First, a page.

### Table 2. Performance of Bayesian classifiers based on various similarity networks (SN) compared to 1NN classifier, sum classifier and SVM classifier. The values represent the percentage of correct classifications. Similarity networks with Bayesian integration clearly outperform the competing techniques.

### Table 14-1: CyberGrasp sensors.

"... In PAGE 3: ... DATA ACQUISITION The development of haptic devices is in its infancy. We have focused our research and experiments on the CyberGrasp exoskeletal interface and accompanying CyberGlove, which consists of 33 sensors ( Table14 -1). We use the CyberGrasp SDK to write handlers to record sensor data for our experiments whenever a sampling interrupt occurs.... In PAGE 3: ... We term each of these 10 letters a sign. The 22 sensor values (excluding sensors 23 to 33 in Table14 -1) are recorded in a log file for each sign made by a subject, termed as a session. Each session log file con- tains thousands of rows of sensor values sampled at some frequency, which depends on the sampling technique used.... In PAGE 14: ...92). Table14 -2 illustrates a comparison among the techniques. Table 14-2: Overall classification error.... In PAGE 14: ....92). Table 14-2 illustrates a comparison among the techniques. Table14 -2: Overall classification error. Error Standard Derivation C4.... In PAGE 14: ...e., C, G, and H ) quite well (see Table14 -3). Note that although C4.... In PAGE 15: ... Understanding of User Behavior in Immersive Environments Chapter 14 Bayesian Classifier decides based on probability distribution of the input samples, it tends to perform quite well overall despite intuitive variations in performance of signs by different subjects. Table14 -3: Best recognition technique for each sign. A B C D E F G H I L C4.... In PAGE 15: ...N C4.5 C4.5, B C4.5 Table14 -4: Nearest neighbors for each sign in multidimensional space. Nearest Farthest Avg.... In PAGE 15: ...693604 L G D A E H C I F B 2.697530 As illustrated in Table14 -8,1 we see that the best classifier for a sign is not necessarily the one that confuses the sign with fewer other signs. The decision to choose a classifier from given classifiers becomes very much application-dependent.... In PAGE 16: ...253 Bayesian Classifier and an appropriate I/O design we can achieve an acceptable perform- ance. Table14 -5: C4.5 Precision and recall.... In PAGE 16: ... 0.00 0.00 0.00 6.66 6.66 0.00 6.66 0.00 0.00 80.00 Table14 -6: Bayesian precision and recall. A B C D E F G H I L A 86.... In PAGE 17: ... Understanding of User Behavior in Immersive Environments Chapter 14 Table14 -7: Neural network precision (standard deviation) and recall. A B C D E F G H I L A 71.... In PAGE 17: ...57, 9.32 Table14 -8: Number of other signs with which each sign is confused for different classifiers. Sign Bayesian C4.... ..."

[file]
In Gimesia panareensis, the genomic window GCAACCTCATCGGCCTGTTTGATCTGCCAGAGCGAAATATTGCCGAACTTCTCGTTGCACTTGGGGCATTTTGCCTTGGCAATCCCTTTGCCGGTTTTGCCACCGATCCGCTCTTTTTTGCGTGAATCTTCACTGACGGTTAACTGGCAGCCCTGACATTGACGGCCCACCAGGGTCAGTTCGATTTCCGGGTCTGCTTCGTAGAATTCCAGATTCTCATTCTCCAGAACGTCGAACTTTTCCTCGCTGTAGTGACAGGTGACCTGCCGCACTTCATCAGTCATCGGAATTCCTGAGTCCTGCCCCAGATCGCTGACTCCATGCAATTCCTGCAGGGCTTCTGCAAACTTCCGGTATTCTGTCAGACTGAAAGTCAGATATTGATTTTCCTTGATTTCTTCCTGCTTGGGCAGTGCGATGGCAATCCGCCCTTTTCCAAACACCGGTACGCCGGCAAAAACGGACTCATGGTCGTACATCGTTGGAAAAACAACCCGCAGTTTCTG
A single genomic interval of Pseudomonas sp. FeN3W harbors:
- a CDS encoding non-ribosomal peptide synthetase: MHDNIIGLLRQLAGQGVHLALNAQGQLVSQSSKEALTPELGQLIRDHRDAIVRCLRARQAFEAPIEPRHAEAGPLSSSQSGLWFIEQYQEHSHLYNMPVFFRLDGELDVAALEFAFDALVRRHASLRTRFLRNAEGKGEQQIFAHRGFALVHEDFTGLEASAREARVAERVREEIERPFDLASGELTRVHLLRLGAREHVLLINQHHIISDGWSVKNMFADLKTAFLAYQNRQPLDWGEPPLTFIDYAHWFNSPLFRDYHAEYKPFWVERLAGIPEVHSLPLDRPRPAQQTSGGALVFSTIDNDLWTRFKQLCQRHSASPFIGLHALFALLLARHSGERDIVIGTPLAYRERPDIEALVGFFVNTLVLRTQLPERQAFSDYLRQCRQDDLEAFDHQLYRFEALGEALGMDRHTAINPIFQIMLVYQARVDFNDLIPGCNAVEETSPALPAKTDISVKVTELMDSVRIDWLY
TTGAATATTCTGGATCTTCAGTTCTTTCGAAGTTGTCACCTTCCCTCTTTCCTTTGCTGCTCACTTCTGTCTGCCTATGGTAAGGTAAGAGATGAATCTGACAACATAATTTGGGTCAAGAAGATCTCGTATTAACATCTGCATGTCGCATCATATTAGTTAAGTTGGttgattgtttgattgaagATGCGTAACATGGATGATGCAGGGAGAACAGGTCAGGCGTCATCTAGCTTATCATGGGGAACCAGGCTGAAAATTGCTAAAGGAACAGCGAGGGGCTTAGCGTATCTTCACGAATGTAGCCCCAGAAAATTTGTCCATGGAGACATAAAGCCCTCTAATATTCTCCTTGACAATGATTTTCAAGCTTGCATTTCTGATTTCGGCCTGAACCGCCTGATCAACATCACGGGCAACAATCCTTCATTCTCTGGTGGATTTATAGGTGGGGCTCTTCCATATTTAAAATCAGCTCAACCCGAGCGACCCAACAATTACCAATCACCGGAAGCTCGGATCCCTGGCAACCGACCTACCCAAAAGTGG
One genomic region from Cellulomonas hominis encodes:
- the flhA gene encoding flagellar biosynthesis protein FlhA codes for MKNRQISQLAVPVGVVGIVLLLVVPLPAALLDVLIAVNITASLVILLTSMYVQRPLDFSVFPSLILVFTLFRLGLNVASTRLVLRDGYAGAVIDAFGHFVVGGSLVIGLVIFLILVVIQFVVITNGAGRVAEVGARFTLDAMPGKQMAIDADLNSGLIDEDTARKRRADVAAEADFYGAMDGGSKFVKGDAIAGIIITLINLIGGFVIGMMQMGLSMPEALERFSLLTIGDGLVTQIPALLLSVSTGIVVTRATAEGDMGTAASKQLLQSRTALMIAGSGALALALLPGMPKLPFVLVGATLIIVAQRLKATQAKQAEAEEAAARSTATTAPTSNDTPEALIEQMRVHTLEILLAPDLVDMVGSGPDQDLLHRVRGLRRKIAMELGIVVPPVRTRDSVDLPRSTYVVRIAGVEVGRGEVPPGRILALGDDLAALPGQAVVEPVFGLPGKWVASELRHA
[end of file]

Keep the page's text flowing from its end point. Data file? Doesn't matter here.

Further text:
### Table 5 Validation Statistics by Sensor

2001

"... In PAGE 11: ... In 91% of the cases, the wake behavior was safely bound or not operationally significant. The same buffer categories are then broken out by sensor in Table5 . A general observation of interest is that the pulsed lidar had by far the highest percentage of valid wake files.... In PAGE 11: ... Figures 3 and 4 show the frequency of various magnitudes of negative buffer times for each sensor. As shown in Table5 and Figure 4, all hard exceedances were measured with the CW lidar. In these cases, the predicted demise was less than Taumin, and 75% of the observed demise times exceeded Taumin by less than 10sec.... ..."